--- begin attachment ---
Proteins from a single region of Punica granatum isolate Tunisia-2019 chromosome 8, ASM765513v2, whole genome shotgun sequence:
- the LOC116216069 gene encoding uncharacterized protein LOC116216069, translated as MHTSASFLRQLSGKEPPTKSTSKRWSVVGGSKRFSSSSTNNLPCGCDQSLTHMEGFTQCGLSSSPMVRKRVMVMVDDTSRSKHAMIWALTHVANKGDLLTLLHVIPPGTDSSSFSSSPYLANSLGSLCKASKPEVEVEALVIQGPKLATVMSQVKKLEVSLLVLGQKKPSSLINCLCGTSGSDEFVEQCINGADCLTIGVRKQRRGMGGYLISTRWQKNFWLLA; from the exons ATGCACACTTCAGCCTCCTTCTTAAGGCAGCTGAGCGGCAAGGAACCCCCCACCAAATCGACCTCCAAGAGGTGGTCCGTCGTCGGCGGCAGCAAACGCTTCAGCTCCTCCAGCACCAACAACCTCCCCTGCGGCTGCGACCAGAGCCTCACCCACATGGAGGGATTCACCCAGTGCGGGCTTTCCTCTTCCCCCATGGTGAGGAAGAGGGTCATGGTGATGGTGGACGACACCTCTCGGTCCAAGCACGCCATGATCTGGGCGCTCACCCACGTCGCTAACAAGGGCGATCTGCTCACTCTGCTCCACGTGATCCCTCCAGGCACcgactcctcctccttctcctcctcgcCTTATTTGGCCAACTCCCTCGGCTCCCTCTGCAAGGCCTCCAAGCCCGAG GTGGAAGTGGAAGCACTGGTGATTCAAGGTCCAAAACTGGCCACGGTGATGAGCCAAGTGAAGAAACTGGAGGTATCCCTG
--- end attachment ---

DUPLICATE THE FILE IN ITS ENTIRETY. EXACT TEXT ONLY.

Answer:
Proteins from a single region of Punica granatum isolate Tunisia-2019 chromosome 8, ASM765513v2, whole genome shotgun sequence:
- the LOC116216069 gene encoding uncharacterized protein LOC116216069, translated as MHTSASFLRQLSGKEPPTKSTSKRWSVVGGSKRFSSSSTNNLPCGCDQSLTHMEGFTQCGLSSSPMVRKRVMVMVDDTSRSKHAMIWALTHVANKGDLLTLLHVIPPGTDSSSFSSSPYLANSLGSLCKASKPEVEVEALVIQGPKLATVMSQVKKLEVSLLVLGQKKPSSLINCLCGTSGSDEFVEQCINGADCLTIGVRKQRRGMGGYLISTRWQKNFWLLA; from the exons ATGCACACTTCAGCCTCCTTCTTAAGGCAGCTGAGCGGCAAGGAACCCCCCACCAAATCGACCTCCAAGAGGTGGTCCGTCGTCGGCGGCAGCAAACGCTTCAGCTCCTCCAGCACCAACAACCTCCCCTGCGGCTGCGACCAGAGCCTCACCCACATGGAGGGATTCACCCAGTGCGGGCTTTCCTCTTCCCCCATGGTGAGGAAGAGGGTCATGGTGATGGTGGACGACACCTCTCGGTCCAAGCACGCCATGATCTGGGCGCTCACCCACGTCGCTAACAAGGGCGATCTGCTCACTCTGCTCCACGTGATCCCTCCAGGCACcgactcctcctccttctcctcctcgcCTTATTTGGCCAACTCCCTCGGCTCCCTCTGCAAGGCCTCCAAGCCCGAG GTGGAAGTGGAAGCACTGGTGATTCAAGGTCCAAAACTGGCCACGGTGATGAGCCAAGTGAAGAAACTGGAGGTATCCCTG